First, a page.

Even when a creator thinks “hey, I’m (finally) representing your group; you should be grateful”, the audience members/readers/content consumers who belong to that-particular-marginalized group realize that the character who represents them is being laughed at for being in a minority or marginalized group. It is a common issue for characters who belong to minority religions and/or characters who are ethnically Jewish, for characters who are members of certain (most non-white) races, sometimes for disabled characters, and yes, for all types of Queer characters. See the TV Tropes article on the “Queer People Are Funny” trope. (That site includes instances of the tropes in multiple fictional mediums by the way – not just television.) There is also a whole “Queer as Tropes” page for more options, such as overly exaggerated flamboyance in gay male characters.

When asexuality becomes another type of queerness that is deemed inherently funny, this can be harmful to asexual people in real life. Asexual people who have not yet heard of asexuality might never even think to consider that they might be ace, because it’s not being presented as a valid orientation for a person to be. It can make a viewer who does realize they are asexual feel attacked. It makes the asexual character the one you’re not supposed to relate to, and encourages the general (non-ace) audience to not even sympathize with their pain at being bullied or treated unfairly. The asexual character’s asexuality is exaggerated or stereotyped too because the writer didn’t respect the need for careful/realistic portrayals and spent no time on research.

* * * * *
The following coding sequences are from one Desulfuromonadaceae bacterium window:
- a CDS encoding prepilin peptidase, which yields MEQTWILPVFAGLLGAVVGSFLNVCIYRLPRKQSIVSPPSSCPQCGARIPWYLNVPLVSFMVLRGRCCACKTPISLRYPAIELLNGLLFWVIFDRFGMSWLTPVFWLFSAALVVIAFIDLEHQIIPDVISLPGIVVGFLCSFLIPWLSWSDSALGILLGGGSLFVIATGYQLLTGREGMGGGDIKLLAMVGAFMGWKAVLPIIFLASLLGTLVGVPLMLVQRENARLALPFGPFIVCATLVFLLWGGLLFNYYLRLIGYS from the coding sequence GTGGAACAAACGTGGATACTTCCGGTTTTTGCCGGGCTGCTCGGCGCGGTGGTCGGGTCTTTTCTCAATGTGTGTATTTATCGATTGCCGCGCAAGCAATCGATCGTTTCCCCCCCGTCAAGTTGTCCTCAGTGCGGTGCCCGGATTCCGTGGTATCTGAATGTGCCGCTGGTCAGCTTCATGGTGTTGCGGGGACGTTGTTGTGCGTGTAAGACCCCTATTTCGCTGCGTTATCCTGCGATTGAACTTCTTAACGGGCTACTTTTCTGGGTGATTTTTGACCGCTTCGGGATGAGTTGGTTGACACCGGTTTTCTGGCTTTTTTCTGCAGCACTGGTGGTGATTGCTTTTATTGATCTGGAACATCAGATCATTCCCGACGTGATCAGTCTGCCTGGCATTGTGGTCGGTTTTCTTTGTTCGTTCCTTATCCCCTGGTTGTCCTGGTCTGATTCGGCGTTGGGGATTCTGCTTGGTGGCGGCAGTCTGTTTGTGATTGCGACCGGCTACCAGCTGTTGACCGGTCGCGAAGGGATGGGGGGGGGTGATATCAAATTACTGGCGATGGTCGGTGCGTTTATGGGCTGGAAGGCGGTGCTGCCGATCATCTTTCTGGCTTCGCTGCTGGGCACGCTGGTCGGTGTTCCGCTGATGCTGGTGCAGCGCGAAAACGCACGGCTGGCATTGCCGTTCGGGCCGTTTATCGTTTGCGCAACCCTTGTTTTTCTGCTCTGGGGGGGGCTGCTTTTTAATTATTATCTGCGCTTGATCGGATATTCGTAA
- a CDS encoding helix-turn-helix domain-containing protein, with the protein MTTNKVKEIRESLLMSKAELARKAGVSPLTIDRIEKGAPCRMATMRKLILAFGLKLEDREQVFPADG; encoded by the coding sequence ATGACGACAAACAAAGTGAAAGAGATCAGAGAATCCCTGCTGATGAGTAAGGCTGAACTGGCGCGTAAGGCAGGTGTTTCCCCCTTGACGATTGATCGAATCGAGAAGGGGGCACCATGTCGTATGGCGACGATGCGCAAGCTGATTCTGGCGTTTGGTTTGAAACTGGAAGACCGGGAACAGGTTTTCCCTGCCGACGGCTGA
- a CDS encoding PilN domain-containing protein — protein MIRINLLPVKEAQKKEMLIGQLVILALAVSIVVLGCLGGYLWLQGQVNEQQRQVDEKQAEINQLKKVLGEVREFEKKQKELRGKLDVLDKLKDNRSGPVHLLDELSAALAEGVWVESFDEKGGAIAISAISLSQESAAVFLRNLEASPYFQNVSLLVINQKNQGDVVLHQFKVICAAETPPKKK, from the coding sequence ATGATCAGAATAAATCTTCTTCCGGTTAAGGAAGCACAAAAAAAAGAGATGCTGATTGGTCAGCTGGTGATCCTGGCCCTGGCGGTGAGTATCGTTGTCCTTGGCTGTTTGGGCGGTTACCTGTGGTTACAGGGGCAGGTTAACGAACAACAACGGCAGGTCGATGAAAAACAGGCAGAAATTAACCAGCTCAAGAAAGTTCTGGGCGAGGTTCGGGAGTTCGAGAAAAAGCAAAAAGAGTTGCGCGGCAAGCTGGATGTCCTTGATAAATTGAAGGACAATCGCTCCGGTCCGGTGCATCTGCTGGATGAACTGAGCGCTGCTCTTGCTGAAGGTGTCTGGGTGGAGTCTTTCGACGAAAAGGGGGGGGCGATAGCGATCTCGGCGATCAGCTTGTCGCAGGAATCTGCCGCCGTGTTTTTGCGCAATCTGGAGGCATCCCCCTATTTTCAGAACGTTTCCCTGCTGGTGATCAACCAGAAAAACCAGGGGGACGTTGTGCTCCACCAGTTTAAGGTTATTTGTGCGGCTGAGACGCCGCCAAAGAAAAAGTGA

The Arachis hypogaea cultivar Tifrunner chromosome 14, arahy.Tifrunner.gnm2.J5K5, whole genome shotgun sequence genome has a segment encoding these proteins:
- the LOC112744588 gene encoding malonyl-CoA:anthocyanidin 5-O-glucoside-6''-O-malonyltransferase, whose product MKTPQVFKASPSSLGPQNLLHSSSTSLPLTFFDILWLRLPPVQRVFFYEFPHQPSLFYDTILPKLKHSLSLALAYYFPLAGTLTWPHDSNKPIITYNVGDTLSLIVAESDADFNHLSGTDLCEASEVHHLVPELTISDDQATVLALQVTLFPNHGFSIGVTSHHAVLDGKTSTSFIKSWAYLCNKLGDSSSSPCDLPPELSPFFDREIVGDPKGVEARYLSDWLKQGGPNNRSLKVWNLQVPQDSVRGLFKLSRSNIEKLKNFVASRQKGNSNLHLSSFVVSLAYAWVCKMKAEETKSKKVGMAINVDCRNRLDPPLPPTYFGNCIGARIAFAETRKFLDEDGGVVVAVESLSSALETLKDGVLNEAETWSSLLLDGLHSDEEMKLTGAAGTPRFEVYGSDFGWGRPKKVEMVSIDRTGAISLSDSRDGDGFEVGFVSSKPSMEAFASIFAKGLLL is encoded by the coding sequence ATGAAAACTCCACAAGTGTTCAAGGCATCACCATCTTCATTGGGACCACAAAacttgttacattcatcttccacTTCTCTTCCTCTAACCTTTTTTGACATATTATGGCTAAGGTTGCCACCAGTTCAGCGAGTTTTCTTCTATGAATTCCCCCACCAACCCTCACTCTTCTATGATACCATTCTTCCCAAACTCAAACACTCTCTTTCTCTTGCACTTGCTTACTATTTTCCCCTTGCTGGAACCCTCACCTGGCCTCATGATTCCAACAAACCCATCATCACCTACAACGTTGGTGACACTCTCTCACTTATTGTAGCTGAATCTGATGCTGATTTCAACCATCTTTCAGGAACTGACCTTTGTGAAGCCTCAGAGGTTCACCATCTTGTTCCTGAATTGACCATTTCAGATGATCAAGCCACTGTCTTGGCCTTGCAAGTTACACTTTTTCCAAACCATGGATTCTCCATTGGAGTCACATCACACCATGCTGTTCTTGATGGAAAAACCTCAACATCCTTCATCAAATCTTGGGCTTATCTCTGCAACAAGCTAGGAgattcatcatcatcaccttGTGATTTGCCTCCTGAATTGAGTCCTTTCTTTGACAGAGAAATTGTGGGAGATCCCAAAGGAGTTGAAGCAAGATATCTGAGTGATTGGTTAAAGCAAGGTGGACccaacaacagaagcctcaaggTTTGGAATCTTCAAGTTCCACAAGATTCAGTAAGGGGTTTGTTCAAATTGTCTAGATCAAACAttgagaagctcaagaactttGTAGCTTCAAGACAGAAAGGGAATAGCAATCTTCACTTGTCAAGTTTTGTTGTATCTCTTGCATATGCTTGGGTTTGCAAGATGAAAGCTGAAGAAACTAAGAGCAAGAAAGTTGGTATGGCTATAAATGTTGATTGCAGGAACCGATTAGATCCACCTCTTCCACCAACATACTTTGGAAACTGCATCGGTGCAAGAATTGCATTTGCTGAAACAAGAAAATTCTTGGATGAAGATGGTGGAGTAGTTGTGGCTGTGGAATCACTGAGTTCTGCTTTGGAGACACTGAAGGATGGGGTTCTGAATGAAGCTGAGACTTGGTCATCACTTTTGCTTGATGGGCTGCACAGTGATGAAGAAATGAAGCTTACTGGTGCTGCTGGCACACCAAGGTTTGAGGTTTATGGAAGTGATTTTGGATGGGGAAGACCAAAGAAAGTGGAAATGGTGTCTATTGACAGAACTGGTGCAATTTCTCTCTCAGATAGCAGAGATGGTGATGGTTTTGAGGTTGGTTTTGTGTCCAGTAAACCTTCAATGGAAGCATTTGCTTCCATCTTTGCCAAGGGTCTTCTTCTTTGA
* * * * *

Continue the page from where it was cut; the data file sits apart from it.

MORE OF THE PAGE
Continue reading “How to Positively Represent Asexuality within Humorous Fiction: Part 1, “What to Avoid””

Risk & Courage, Disappointment & Resilience, Everything Changing & Me Catching Up (Part 3 of 3)

This is the third and final part of a series of blog posts I’ve written (mainly belatedly) for the June 2016 Carnival of Aces on the topic “Resiliency”. Please check out part 1 here, and part 2 here


My queerplatonic partner broke up with me in June, a little over a month ago now, and I really thought I’d be able to write this post while it was still June.  But for this post in particular, (part 3 of my mini-series…) I think the delay was partially because I needed more time to get over all my disappointment and sadness, to “grieve” if you want to call it that, and settle into being…  Not “just” friends with him, but… Well I guess “friends-who-aren’t-partners”.

I just so happened to be an ace going through a break up during the course of the same month when the Carnival of Aces was themed around Resiliency. Of course. That would just be my luck, right? 

I don’t know when the last time something brought me to tears to quite this degree was, and in some ways I’m really surprised by my own emotions. I actually cried on a few different occasions over this break up! I didn’t cry when I broke up with my only ever other boyfriend. In fact, it’s almost like what I experienced as a child here… I have at times over the course of letting this break up sink in for me felt a disconnect between what I actually “think” versus what I (subconsciously?) am/was feeling. But with time and more self-reflection, what I feel makes more sense, and it’s all very tied to my asexuality.